Innovating Sustainable Energy Transition: An Interview with Rajat Verma, Founder & CEO of LOHUM

In an exclusive interview with Climate Samurai Rajat shares about LOHUM’s Vision for a Greener Future, Circular Economy, India’s Role in Global Battery Recycling and more. Here is the excerpt:-

1. Can you provide an overview of LOHUM’s current status and any expansion plans on the horizon?

LOHUM is India’s largest producer of sustainable energy transition and battery raw materials, and the only integrated battery recycling, repurposing, and material refining company. The annual capacity of LOHUM’s central recycling hub, the ‘Reclaim’ facility is 10,000 Metric Tonnes of batteries, equivalent to batteries needed to power 50,000 EV sedans every year.

LOHUM as of mid-2023 is a team of around 600 people undertaking the complete end-to-end lifecycle management of LIBs, investing significantly in R&D to further maximize the value of energy transition ecosystem assets. The company’s R&D team is 60-people-strong as of today, and we’re steadily recruiting to maintain a stable 10% of total workforce in R&D. LOHUM is slated to save 4 million tons of CO2e, equal to the CO2e of 15 million Flights between Delhi and Mumbai by 2026.

In 2023, LOHUM partnered extensively with local and global EV ecosystem, including MG Motor India, MG Nepal, Mercedes Benz Energy, Stellantis India & Asia, Ather, ACKO, Log9 Materials, Vecmocon, Altigreen, Tata Motors Nepal, IIT Kanpur,

LOHUM is currently expanding across the US and Europe. Our customers and partners are all across the globe in the US, EU, Middle East, East Asia, Africa, and South-East Asia.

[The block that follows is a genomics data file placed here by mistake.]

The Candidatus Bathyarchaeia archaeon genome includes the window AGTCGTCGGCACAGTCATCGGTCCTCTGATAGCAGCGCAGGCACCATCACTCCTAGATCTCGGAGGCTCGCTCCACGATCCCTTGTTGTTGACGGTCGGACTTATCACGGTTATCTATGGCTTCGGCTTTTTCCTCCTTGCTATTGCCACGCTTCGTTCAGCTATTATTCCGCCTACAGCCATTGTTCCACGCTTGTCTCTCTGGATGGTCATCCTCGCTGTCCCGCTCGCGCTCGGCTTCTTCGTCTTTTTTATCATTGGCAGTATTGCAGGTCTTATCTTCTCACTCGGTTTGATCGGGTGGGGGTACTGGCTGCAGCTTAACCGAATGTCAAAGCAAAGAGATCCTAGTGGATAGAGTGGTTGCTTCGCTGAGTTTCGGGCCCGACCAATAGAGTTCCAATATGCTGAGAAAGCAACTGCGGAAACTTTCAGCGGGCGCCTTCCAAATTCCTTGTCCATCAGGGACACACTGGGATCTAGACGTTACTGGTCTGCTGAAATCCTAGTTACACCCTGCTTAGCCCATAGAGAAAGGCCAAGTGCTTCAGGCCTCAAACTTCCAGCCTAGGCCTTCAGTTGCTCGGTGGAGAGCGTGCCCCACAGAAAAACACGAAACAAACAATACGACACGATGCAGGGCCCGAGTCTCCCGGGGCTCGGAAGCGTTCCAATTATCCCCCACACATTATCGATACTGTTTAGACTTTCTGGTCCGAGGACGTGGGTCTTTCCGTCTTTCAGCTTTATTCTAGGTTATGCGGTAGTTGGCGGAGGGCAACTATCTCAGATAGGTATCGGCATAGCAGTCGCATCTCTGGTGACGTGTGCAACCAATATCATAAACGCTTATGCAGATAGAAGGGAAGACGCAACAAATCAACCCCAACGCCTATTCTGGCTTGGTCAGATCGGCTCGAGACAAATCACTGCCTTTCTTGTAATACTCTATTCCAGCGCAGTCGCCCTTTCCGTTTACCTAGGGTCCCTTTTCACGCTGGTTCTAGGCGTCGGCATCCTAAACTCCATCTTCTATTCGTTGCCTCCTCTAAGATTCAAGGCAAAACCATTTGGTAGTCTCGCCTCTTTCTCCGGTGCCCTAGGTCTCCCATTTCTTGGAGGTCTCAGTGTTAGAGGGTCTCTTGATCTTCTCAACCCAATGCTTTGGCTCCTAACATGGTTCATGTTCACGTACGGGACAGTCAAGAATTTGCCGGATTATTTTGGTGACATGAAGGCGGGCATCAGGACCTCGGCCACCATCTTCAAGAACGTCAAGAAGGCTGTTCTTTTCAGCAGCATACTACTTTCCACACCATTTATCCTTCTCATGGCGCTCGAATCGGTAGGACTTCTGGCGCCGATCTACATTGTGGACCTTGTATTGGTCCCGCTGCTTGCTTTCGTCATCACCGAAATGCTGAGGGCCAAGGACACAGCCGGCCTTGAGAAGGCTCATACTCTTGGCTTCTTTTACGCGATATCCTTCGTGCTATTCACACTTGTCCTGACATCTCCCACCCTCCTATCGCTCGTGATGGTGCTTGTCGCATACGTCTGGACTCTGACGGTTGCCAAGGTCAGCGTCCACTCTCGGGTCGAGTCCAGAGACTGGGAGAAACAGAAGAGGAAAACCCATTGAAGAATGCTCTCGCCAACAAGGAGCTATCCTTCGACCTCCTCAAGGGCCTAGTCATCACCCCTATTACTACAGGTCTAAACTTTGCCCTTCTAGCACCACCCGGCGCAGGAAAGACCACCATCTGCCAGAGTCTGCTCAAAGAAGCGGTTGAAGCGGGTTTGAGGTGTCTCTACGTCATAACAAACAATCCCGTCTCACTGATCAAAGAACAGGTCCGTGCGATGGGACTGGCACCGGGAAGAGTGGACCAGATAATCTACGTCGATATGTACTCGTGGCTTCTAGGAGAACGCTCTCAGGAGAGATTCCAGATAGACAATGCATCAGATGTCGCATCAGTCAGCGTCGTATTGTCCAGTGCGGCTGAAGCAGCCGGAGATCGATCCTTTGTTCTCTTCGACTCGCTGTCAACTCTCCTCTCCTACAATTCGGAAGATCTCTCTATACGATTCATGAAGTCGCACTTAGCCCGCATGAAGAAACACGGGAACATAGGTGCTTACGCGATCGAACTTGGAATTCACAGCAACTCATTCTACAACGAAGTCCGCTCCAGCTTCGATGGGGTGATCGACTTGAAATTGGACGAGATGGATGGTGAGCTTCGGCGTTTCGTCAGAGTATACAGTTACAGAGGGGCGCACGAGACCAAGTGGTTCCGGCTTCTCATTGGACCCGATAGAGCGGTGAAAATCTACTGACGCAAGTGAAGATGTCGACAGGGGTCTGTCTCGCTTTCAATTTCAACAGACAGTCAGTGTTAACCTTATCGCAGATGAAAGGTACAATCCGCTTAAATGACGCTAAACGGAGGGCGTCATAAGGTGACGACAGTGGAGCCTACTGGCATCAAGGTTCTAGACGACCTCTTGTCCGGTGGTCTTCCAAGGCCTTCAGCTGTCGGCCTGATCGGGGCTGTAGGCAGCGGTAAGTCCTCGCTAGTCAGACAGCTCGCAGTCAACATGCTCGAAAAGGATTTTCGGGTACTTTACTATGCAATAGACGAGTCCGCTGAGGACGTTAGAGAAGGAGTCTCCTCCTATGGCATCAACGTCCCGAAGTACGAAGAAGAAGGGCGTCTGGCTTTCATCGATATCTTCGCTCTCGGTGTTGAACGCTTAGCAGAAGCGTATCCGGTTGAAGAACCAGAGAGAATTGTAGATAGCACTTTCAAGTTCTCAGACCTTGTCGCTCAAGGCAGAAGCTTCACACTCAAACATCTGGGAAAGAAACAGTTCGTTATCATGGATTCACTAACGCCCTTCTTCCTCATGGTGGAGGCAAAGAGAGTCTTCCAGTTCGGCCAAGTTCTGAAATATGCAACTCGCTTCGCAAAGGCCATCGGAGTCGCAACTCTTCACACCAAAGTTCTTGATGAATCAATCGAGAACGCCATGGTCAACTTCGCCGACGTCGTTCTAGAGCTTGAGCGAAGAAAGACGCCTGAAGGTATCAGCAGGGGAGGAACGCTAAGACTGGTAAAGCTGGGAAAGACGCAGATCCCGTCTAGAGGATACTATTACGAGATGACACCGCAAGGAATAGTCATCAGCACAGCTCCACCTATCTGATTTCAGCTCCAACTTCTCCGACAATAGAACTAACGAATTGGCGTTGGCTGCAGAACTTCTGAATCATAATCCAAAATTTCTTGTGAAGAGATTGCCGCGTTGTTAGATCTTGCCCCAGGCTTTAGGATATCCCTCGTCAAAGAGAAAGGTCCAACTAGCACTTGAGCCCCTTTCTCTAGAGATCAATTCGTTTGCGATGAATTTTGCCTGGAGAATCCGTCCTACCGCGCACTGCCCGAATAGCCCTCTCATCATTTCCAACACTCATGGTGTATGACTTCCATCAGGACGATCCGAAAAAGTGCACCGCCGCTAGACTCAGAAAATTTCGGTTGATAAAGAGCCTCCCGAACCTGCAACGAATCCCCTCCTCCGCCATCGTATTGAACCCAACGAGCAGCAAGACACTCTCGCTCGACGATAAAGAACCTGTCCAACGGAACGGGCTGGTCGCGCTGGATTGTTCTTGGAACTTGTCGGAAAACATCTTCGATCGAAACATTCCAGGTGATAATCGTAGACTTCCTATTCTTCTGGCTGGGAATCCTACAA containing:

2. The energy transition is a critical global issue. Could you explain LOHUM’s role in the energy transition materials sector and its impact on the bigger picture?

LOHUM’s activities are accelerating the global clean energy transition by building a sustainable supply of secondary recycled transition materials to sustain the EV industry & auxiliary sectors, decelerating the demand for primary raw materials.

Pioneering solutions that turn EV battery waste into virtually infinite value, LOHUM is constantly innovating and rapidly pacing toward a future that enables maximum utilization of its existing resources, and that takes accountability for waste generation. The global ecosystem is placing an increased emphasis on circularity, and Extended Producer Responsibility (EPR) is the key concept behind global legislative efforts for clean energy. LOHUM is an end-to-end EPR partner for energy transition ecosystem stakeholders, and enables them to implement their materials circularity and carbon reduction goals.